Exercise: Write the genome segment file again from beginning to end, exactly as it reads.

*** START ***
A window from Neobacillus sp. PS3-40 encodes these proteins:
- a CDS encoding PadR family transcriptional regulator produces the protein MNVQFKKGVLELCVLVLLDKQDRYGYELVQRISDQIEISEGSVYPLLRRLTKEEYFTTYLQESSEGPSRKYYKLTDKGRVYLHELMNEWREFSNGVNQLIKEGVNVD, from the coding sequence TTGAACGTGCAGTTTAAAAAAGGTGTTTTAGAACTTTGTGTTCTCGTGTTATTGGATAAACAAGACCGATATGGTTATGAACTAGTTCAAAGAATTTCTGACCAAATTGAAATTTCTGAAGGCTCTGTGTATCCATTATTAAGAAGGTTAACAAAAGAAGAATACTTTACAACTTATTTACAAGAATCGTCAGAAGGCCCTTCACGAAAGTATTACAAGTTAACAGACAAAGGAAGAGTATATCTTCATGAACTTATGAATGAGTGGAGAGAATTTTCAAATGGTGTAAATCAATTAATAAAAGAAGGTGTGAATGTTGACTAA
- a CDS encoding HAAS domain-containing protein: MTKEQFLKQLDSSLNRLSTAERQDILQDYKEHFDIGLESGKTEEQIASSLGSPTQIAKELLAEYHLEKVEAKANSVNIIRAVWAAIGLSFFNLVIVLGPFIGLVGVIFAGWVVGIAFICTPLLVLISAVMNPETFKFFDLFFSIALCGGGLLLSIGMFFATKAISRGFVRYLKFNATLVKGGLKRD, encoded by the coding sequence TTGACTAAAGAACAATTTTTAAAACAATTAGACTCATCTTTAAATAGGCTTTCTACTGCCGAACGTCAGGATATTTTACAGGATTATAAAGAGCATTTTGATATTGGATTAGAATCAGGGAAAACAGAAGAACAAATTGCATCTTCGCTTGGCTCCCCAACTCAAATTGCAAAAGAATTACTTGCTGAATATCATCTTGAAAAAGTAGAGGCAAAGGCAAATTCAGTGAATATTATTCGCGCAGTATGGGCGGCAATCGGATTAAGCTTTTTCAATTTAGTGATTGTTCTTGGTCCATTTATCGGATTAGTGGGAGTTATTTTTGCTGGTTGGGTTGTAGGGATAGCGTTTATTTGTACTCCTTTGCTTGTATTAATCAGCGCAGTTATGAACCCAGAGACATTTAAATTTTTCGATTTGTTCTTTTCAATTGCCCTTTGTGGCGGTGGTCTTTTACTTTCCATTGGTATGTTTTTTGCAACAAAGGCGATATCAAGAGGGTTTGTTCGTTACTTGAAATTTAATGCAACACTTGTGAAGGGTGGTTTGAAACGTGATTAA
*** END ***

A window from Neobacillus sp. PS3-40 encodes these proteins:
- a CDS encoding PadR family transcriptional regulator produces the protein MNVQFKKGVLELCVLVLLDKQDRYGYELVQRISDQIEISEGSVYPLLRRLTKEEYFTTYLQESSEGPSRKYYKLTDKGRVYLHELMNEWREFSNGVNQLIKEGVNVD, from the coding sequence TTGAACGTGCAGTTTAAAAAAGGTGTTTTAGAACTTTGTGTTCTCGTGTTATTGGATAAACAAGACCGATATGGTTATGAACTAGTTCAAAGAATTTCTGACCAAATTGAAATTTCTGAAGGCTCTGTGTATCCATTATTAAGAAGGTTAACAAAAGAAGAATACTTTACAACTTATTTACAAGAATCGTCAGAAGGCCCTTCACGAAAGTATTACAAGTTAACAGACAAAGGAAGAGTATATCTTCATGAACTTATGAATGAGTGGAGAGAATTTTCAAATGGTGTAAATCAATTAATAAAAGAAGGTGTGAATGTTGACTAA
- a CDS encoding HAAS domain-containing protein: MTKEQFLKQLDSSLNRLSTAERQDILQDYKEHFDIGLESGKTEEQIASSLGSPTQIAKELLAEYHLEKVEAKANSVNIIRAVWAAIGLSFFNLVIVLGPFIGLVGVIFAGWVVGIAFICTPLLVLISAVMNPETFKFFDLFFSIALCGGGLLLSIGMFFATKAISRGFVRYLKFNATLVKGGLKRD, encoded by the coding sequence TTGACTAAAGAACAATTTTTAAAACAATTAGACTCATCTTTAAATAGGCTTTCTACTGCCGAACGTCAGGATATTTTACAGGATTATAAAGAGCATTTTGATATTGGATTAGAATCAGGGAAAACAGAAGAACAAATTGCATCTTCGCTTGGCTCCCCAACTCAAATTGCAAAAGAATTACTTGCTGAATATCATCTTGAAAAAGTAGAGGCAAAGGCAAATTCAGTGAATATTATTCGCGCAGTATGGGCGGCAATCGGATTAAGCTTTTTCAATTTAGTGATTGTTCTTGGTCCATTTATCGGATTAGTGGGAGTTATTTTTGCTGGTTGGGTTGTAGGGATAGCGTTTATTTGTACTCCTTTGCTTGTATTAATCAGCGCAGTTATGAACCCAGAGACATTTAAATTTTTCGATTTGTTCTTTTCAATTGCCCTTTGTGGCGGTGGTCTTTTACTTTCCATTGGTATGTTTTTTGCAACAAAGGCGATATCAAGAGGGTTTGTTCGTTACTTGAAATTTAATGCAACACTTGTGAAGGGTGGTTTGAAACGTGATTAA